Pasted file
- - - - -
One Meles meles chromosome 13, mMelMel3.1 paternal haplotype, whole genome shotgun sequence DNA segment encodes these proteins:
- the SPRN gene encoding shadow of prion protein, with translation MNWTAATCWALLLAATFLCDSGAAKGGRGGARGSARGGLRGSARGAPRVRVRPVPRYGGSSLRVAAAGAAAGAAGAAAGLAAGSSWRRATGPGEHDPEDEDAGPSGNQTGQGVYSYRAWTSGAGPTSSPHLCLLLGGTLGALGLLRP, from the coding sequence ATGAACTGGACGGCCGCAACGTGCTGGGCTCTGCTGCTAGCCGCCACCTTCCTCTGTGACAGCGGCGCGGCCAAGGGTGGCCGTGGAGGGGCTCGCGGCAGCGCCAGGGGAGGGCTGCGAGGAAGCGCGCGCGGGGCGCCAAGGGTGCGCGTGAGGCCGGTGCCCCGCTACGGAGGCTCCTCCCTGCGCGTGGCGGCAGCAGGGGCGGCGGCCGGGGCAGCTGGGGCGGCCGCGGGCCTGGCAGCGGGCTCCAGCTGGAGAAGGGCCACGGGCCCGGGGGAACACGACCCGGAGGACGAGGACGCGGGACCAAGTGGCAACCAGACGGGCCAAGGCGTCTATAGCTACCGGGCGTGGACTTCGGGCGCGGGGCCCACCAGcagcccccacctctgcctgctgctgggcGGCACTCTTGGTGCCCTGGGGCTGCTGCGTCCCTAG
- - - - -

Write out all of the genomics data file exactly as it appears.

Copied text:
One Meles meles chromosome 13, mMelMel3.1 paternal haplotype, whole genome shotgun sequence DNA segment encodes these proteins:
- the SPRN gene encoding shadow of prion protein, with translation MNWTAATCWALLLAATFLCDSGAAKGGRGGARGSARGGLRGSARGAPRVRVRPVPRYGGSSLRVAAAGAAAGAAGAAAGLAAGSSWRRATGPGEHDPEDEDAGPSGNQTGQGVYSYRAWTSGAGPTSSPHLCLLLGGTLGALGLLRP, from the coding sequence ATGAACTGGACGGCCGCAACGTGCTGGGCTCTGCTGCTAGCCGCCACCTTCCTCTGTGACAGCGGCGCGGCCAAGGGTGGCCGTGGAGGGGCTCGCGGCAGCGCCAGGGGAGGGCTGCGAGGAAGCGCGCGCGGGGCGCCAAGGGTGCGCGTGAGGCCGGTGCCCCGCTACGGAGGCTCCTCCCTGCGCGTGGCGGCAGCAGGGGCGGCGGCCGGGGCAGCTGGGGCGGCCGCGGGCCTGGCAGCGGGCTCCAGCTGGAGAAGGGCCACGGGCCCGGGGGAACACGACCCGGAGGACGAGGACGCGGGACCAAGTGGCAACCAGACGGGCCAAGGCGTCTATAGCTACCGGGCGTGGACTTCGGGCGCGGGGCCCACCAGcagcccccacctctgcctgctgctgggcGGCACTCTTGGTGCCCTGGGGCTGCTGCGTCCCTAG